Designing leadership development programs for members of an organization’s senior leadership team is challenging. They’re a time-starved bunch. Some of them aren’t big fans of formal learning. And, if they’re lucky, they’ve already had past access to excellent learning opportunities. So the program needs to be relevant, practical and extremely engaging.
How should training directors tackle this challenge?
I happened upon this word while perusing a white paper called The Leadership Odyssey sent to me by Kakushin, an organization dedicated to providing online education to HR professionals. The Leadership Odyssey highlights a senior leadership development program created in partnership between Danone, a French food-products multinational corporation and The London Business School.
Many of the learning methodologies highlighted in the white paper are tried-and-true ones: coaching, peer group mentoring, 360 degree assessment and feedback. But here’s one that was a new twist on action learning teams – the implementation of “leadership business experiments” – cross-functional teams designed to work on bringing more innovation to the company’s business practices. For example, the white paper cites these examples of “experiments” the learning groups worked on:
- Adding in “incubation” time into the company’s structure
- Strengthening innovations processes
- Growing a new service business within the company
What we call things matters. In this case, “action learning team” – designed to bring people from different organizational disciplines together to share ideas, help each other think more broadly and to work on “real life” business challenges is too dry. “Experiment” on the other hand, signals trying new things, making mistakes and fostering true change. To experiment is care less about failure and more about innovation.
The authors of the white paper say:
“Senior managers are unlikely to be short of ideas, or lacking in knowledge or skills; they are more likely to need a new source of inspiration, a new angle on business, a re-discovery of a purpose worth serving… as well as peers with whom to share ideas.”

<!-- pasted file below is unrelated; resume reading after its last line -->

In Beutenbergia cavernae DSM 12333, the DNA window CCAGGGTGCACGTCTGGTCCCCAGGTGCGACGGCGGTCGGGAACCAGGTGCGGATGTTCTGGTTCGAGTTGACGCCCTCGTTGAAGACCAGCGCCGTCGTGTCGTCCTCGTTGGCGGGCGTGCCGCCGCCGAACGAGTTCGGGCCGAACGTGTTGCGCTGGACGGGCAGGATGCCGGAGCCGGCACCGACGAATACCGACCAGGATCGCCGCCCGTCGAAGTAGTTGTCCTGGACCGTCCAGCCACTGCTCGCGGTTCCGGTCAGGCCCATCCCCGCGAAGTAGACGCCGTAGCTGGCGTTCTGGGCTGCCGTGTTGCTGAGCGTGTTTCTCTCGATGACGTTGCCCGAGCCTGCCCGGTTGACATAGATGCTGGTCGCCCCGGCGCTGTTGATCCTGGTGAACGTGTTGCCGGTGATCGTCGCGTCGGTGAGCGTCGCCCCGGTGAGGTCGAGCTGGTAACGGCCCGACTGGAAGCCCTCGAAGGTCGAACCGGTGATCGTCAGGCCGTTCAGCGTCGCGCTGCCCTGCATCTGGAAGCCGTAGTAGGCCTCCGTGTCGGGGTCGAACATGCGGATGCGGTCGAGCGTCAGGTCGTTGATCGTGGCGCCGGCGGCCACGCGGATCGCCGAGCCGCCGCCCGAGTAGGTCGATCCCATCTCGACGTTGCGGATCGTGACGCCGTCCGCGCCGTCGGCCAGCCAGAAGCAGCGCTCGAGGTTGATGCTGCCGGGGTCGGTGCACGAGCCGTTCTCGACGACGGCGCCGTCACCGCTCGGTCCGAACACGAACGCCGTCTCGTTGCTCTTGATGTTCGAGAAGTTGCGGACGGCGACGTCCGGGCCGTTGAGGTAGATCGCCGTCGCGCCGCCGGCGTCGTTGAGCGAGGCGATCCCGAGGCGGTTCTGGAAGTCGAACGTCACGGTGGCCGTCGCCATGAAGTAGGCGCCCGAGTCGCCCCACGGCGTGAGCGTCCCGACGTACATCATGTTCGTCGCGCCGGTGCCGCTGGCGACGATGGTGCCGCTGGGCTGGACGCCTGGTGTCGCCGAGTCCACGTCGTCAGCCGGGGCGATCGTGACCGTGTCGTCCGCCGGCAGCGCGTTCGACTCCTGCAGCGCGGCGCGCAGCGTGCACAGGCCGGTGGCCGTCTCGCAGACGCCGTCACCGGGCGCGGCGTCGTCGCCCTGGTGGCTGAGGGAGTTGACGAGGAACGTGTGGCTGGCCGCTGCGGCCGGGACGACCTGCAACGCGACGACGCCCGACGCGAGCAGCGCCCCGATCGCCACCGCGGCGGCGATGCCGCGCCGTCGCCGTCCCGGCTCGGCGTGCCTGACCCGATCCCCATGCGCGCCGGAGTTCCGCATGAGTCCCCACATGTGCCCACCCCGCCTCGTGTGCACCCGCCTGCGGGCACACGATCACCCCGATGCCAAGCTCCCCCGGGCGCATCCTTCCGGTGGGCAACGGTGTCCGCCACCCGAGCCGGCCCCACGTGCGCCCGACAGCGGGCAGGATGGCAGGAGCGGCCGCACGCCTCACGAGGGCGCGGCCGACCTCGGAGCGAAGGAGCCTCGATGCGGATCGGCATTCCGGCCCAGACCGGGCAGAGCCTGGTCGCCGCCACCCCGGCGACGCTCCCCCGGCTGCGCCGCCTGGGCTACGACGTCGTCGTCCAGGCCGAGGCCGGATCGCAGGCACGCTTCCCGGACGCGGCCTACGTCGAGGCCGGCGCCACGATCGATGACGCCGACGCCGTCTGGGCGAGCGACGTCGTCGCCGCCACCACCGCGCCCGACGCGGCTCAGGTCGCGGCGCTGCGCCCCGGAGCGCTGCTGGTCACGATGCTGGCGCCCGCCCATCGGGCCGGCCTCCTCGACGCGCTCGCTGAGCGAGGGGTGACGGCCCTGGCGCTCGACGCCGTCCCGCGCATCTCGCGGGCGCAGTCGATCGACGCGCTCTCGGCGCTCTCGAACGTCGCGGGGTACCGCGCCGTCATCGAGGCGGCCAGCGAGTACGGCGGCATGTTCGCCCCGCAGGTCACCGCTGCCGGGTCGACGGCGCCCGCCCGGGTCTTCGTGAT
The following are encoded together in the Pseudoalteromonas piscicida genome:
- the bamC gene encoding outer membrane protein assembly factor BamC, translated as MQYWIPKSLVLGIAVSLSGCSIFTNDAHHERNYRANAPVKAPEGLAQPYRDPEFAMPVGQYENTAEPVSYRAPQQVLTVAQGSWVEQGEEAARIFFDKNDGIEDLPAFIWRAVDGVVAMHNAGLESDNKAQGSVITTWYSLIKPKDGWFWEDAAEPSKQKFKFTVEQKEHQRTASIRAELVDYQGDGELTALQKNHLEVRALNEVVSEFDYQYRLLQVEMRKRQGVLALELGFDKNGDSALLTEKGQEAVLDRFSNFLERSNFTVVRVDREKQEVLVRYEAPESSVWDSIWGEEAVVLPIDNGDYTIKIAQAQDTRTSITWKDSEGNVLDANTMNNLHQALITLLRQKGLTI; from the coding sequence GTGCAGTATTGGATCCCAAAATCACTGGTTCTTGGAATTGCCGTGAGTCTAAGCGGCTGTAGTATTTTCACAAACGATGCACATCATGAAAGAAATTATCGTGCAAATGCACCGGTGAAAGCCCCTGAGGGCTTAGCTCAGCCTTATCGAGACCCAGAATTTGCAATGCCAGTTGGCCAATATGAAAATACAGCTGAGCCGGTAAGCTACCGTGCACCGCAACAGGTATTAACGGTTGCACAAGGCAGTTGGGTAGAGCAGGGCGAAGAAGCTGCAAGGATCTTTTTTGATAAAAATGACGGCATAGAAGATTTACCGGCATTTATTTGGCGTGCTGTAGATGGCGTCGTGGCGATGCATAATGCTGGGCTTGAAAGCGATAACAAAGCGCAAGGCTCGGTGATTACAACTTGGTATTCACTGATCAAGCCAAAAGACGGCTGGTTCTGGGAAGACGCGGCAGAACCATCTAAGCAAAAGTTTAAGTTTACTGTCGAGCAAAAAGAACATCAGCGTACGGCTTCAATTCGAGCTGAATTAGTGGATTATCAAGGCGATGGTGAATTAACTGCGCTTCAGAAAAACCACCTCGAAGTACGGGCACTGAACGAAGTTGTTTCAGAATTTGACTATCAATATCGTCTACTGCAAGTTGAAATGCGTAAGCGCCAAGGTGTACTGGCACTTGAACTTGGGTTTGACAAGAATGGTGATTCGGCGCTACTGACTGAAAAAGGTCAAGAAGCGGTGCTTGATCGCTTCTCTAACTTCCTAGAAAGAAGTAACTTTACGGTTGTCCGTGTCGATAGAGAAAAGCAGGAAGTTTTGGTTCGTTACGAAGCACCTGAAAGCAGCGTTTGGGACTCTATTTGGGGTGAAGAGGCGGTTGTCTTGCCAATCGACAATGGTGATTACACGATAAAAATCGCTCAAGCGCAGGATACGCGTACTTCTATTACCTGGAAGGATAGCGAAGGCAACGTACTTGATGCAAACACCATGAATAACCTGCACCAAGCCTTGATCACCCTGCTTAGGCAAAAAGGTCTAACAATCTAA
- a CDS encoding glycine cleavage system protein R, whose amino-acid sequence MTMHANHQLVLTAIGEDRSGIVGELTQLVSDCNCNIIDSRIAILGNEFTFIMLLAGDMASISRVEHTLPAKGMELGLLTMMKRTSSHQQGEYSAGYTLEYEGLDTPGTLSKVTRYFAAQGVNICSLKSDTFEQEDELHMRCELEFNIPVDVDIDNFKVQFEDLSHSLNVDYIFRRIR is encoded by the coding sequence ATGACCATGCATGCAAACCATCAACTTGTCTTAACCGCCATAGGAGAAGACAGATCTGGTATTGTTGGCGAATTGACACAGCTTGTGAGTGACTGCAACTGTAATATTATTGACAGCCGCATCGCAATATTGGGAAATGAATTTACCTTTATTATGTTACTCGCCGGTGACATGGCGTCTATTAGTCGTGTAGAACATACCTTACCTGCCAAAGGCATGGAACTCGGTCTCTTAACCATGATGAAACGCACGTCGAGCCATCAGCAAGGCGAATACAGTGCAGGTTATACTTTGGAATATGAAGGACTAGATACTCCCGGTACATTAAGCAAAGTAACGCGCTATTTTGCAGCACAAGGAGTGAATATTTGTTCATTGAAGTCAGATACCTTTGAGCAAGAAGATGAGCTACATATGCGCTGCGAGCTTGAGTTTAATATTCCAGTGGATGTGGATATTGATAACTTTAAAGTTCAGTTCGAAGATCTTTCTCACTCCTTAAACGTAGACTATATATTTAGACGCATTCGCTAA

And what better way to get that new source of inspiration than by experimenting? According to the white paper, 150 of Danone’s senior managers have attended this learning program and 64 of them have since been promoted. An unheard-of 100% of participants say they have made lasting changes in their leadership style and that they are more effective at work because of the program.
That’s a significant endorsement. Based on my experience with designing senior leadership programs, the program’s success hinges on the ability to create measureable impact and go beyond just attending another conference or company offsite. It seems that focusing on creating an experimental learning environment was a very beneficial tact for this leadership development program.
Want to learn more? Kakushin is hosting their 2nd Annual Corporate Learning & Leadership Development Webinar for senior-level professionals in the human resources and learning and development fields. Thierry Bonetto, Director of Learning and Development for Danone, will be one of four presenters sharing their experiences from around the globe.